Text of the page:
Andy Mank (P-D)
ST. LOUIS POST-DISPATCH
Belleville — Andy Mank was just helping out a pal. Turns out, things worked out perfectly.
Subbing for his friend, David Briley, in the men's handicap league March 18 at Bel-Air Bowl, Mank rolled a 900 series — three perfect games.
"He called me at the last minute and said he had to go to work," Mank said. "It was rare that he called me, so I wasn't expecting it."
Mank's feat — 36 strikes in a row — also could be classified as rare, according to Sandy Darnstaedt, president of the Tri-County Illinois Association of the U.S. Bowling Congress. The USBC has sanctioned Mank's 900, the first perfect series in Illinois or Missouri and the 16th nationally since 1997.
"Since it happens only about once a year, it's a pretty big deal," she said.
Mank, 22, started bowling at age 3 and entered his first league — with bumpers in the gutters — a year later. He bowls three to five nights a week and would like to turn pro some day but is studying welding at Southwestern Illinois College in Belleville to have something to fall back on.
He said he had rolled 16 perfect games, the most recent in November, and had an 840 series as a senior at Belleville East High.
The experience helped Mank keep his cool on the big night. He had seen a small crowd gather for the ninth or 10th frame in many of his previous perfect games and had been able to shut out distractions to seal the deal. The night of the perfect series proved slightly different.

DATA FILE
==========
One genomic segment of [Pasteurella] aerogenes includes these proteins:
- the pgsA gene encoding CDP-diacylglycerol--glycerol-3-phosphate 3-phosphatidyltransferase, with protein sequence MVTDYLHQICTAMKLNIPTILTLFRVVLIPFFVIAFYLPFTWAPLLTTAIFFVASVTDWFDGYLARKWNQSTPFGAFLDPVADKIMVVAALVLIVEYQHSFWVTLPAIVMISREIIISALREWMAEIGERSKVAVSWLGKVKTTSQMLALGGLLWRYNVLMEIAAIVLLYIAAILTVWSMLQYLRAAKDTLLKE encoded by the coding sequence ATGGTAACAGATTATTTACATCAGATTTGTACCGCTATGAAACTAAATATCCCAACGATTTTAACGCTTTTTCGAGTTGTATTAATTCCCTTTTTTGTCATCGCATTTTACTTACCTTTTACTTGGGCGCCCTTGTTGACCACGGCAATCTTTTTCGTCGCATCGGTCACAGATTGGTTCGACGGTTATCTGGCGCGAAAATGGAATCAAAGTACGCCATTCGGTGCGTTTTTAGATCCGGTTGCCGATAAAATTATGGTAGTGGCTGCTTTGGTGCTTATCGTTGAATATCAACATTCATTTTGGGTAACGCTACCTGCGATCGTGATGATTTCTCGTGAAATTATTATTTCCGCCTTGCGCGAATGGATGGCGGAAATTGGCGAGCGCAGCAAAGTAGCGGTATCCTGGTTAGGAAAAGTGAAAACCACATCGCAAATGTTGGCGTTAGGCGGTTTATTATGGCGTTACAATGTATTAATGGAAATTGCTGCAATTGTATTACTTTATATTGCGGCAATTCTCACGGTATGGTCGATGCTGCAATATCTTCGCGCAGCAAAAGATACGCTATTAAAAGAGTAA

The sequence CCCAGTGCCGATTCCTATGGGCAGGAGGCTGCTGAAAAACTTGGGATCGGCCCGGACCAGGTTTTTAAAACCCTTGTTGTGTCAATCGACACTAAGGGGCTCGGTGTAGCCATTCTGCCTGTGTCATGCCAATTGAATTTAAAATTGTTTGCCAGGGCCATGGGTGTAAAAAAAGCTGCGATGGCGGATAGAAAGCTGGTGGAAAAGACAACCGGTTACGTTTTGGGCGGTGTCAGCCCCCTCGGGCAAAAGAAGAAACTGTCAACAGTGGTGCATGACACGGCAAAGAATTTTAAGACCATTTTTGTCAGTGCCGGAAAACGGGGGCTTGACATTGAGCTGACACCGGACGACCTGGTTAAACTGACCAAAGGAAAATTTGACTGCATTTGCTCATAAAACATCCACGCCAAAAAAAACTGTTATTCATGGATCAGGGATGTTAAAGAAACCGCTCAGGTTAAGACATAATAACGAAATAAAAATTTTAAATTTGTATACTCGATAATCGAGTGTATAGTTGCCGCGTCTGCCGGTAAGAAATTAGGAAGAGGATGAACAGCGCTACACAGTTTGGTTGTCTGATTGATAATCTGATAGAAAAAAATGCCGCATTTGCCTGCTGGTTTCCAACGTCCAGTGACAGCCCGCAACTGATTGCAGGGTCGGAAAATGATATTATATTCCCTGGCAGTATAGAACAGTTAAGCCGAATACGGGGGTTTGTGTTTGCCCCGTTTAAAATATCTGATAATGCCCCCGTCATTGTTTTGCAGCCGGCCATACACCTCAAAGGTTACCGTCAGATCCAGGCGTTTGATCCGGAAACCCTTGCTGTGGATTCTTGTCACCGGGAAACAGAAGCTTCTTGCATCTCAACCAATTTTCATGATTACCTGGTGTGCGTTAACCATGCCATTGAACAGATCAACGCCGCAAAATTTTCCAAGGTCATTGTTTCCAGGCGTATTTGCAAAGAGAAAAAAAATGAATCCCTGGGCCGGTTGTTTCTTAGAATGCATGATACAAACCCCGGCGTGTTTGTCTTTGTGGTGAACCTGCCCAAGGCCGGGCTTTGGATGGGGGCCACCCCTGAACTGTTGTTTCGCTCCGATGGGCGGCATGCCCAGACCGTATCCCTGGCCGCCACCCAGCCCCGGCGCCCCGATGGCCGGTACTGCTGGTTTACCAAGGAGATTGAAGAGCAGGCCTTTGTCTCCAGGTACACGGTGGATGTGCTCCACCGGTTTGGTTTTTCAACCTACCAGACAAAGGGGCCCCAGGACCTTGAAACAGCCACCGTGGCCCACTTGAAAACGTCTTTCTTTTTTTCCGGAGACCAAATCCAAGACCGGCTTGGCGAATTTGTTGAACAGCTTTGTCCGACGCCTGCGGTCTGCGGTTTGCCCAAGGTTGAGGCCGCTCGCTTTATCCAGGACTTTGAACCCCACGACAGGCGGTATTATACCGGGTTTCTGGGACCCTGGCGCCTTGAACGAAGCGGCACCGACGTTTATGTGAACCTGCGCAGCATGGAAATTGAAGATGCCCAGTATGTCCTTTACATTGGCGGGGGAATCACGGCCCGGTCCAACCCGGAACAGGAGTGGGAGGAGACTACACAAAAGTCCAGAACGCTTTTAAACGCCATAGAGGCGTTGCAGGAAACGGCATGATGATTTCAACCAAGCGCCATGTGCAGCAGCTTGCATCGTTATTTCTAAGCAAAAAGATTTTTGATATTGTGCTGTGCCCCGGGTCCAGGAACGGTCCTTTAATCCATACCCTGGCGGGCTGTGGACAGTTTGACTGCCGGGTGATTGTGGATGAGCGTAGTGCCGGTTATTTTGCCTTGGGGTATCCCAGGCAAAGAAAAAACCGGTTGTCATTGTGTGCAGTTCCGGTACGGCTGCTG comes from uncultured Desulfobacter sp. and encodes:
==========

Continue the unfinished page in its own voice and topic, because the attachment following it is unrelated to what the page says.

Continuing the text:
"After he bowled his second 300, there were a few off-the-cuff remarks that maybe he could throw a 900," said Dale Strom, operations manager at Bel-Air. "By the third or fourth frame, people started wandering down to watch. Even I made sure I peeked over to watch him from the fourth frame on. We get a 300 game every couple weeks, but I realized this was something special that I didn't want to miss."
By the time Mank reached the ninth frame of the third game, Strom said, the entire crowd of roughly 160 bowlers had gathered around Lanes 1 and 2, where Mank was bowling.
Mank said he realized the perfect series was within reach at that point, when a pin slid across the lane and gently tapped over the 10 pin.
"After the 11th one, that's when I got nervous," he said. "I saw all the other bowlers and the workers standing around. I said, 'I guess I've got to do this.' It's a neat experience to have everyone screaming, but it's still a little hard to believe."
Mank stayed on a roll, so to speak. After his perfect series, he met friends to unwind at the Casino Queen, won $200 in the slot machines but decided to call it a night just after midnight.
"I didn't want to push it," he said. "I think Thursday was my night."
Mank isn't quite finished with the accolades, though. Darnstaedt said that with the certification, the USBC would send Mank a commemorative ring.
"We're still debating what to do for Andy, but I'm sure we'll come up with something," she said.